The Impact of High Occupancy Vehicle (HOV) Lane Access On Hybrid-Electric Vehicle Adoption: Evidence from U.S. States
In 2009, nine states in the United States allowed a solo driver in a hybrid vehicle access to high occupancy vehicle (HOV) lanes without restrictions. This policy was designed to be an effective incentive to promote hybrid and electric vehicles consumption. There is little academic research specifically evaluating this policy effect and exploring the relationship between the HOV lane incentives and hybrid vehicle ownership. This paper tries to fill the gap by using the 2009 National Household Travel Survey (NHTS) data and Heckman two-step model to examine the relationship. Controlling for demographic characteristics, household composition, travel pattern, and monetary incentives, this paper finds no evidence of a meaningful relationship between the HOV lane incentive and hybrid vehicle consumption. However, there is a positive and statistically significant association between state financial incentives and hybrid vehicle adoption. Policymakers should be well advised to reexamine the hybrid vehicle purchasing incentive policy based on sound empirical evidence.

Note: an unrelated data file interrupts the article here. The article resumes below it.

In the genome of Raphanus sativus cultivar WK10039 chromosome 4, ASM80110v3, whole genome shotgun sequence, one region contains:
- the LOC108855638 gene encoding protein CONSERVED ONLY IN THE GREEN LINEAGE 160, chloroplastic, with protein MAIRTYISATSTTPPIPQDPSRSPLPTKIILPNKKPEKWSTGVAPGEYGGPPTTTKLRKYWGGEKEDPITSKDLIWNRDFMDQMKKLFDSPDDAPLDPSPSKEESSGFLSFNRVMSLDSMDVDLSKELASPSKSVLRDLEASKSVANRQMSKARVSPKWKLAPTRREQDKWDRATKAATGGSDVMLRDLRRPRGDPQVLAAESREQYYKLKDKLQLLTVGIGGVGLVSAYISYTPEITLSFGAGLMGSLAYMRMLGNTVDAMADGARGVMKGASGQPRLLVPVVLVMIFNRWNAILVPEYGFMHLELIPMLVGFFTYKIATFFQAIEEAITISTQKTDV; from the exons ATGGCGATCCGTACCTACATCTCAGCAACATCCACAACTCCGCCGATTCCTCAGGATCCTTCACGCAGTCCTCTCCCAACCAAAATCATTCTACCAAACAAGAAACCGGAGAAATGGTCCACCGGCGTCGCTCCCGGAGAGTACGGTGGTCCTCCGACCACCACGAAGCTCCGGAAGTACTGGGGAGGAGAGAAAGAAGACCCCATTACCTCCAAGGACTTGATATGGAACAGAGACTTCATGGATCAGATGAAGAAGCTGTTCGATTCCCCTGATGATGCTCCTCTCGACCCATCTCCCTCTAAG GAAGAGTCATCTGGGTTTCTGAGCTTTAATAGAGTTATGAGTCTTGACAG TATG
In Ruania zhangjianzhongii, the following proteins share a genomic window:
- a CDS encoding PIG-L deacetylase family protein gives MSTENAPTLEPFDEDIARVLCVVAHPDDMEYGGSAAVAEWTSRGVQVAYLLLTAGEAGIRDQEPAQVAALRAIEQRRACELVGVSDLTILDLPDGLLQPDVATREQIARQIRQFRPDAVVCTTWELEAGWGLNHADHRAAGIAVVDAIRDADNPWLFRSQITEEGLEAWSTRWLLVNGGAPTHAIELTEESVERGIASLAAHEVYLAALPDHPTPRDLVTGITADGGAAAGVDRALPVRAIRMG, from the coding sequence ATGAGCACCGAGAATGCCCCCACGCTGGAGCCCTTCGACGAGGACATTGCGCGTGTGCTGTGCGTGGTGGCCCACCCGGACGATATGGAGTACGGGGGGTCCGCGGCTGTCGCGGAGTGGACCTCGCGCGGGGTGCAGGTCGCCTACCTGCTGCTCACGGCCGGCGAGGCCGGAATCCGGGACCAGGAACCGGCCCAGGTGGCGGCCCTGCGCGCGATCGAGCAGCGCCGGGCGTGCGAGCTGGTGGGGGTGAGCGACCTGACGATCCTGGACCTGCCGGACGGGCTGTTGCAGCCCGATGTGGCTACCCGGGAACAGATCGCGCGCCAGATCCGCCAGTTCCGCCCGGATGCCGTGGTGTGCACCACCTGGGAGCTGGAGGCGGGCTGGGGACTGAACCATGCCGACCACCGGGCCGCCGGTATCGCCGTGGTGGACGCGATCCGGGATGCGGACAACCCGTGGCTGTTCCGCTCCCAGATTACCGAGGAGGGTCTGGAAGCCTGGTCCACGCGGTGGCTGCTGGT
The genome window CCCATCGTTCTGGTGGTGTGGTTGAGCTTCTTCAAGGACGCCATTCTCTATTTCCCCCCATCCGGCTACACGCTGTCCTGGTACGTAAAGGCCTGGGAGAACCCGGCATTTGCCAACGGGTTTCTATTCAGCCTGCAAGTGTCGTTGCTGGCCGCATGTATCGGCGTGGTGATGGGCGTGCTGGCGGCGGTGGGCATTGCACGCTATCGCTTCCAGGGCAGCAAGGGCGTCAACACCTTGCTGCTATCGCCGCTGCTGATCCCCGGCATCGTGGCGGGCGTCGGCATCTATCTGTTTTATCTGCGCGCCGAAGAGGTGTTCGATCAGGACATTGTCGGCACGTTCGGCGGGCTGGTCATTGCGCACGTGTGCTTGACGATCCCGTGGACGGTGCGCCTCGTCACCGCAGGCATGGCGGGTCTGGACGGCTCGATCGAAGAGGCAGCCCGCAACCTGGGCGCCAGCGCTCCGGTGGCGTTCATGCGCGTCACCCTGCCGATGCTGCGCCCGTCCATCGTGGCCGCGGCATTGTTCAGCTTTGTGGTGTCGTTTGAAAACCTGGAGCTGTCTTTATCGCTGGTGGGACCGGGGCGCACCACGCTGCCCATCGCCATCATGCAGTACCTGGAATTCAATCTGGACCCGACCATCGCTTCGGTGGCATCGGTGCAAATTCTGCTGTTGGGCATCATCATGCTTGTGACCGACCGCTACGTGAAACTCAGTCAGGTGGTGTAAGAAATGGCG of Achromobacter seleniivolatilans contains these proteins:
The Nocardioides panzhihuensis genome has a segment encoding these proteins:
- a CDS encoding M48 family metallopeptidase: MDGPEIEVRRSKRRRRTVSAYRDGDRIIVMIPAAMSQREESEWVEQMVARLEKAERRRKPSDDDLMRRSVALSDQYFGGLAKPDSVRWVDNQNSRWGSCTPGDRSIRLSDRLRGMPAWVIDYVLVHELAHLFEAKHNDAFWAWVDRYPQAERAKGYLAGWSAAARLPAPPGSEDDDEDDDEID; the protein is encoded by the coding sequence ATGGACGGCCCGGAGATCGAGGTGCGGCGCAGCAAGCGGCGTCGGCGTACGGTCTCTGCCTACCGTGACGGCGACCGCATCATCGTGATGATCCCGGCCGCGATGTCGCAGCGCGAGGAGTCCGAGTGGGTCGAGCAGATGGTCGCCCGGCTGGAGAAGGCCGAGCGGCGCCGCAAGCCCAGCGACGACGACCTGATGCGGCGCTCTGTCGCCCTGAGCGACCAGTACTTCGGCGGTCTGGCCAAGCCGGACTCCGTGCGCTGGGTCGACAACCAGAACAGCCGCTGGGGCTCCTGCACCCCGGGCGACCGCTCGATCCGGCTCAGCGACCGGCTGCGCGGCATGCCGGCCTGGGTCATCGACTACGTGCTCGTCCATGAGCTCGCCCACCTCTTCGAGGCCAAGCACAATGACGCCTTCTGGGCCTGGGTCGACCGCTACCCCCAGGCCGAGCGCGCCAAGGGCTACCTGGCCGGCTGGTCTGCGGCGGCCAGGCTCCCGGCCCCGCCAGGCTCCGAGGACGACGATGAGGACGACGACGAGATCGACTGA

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The Market for Lemon Batteries: Examining the Impact of Electric Vehicle Adoption in Urban, Suburban, and Rural Households Clegg, Alexander (Georgetown University, 2021)Over the coming years the transportation system in the United States will likely undergo a profound shift, from a predominantly fossil fuel based system to one where most personal vehicles are electric. This shift will not ...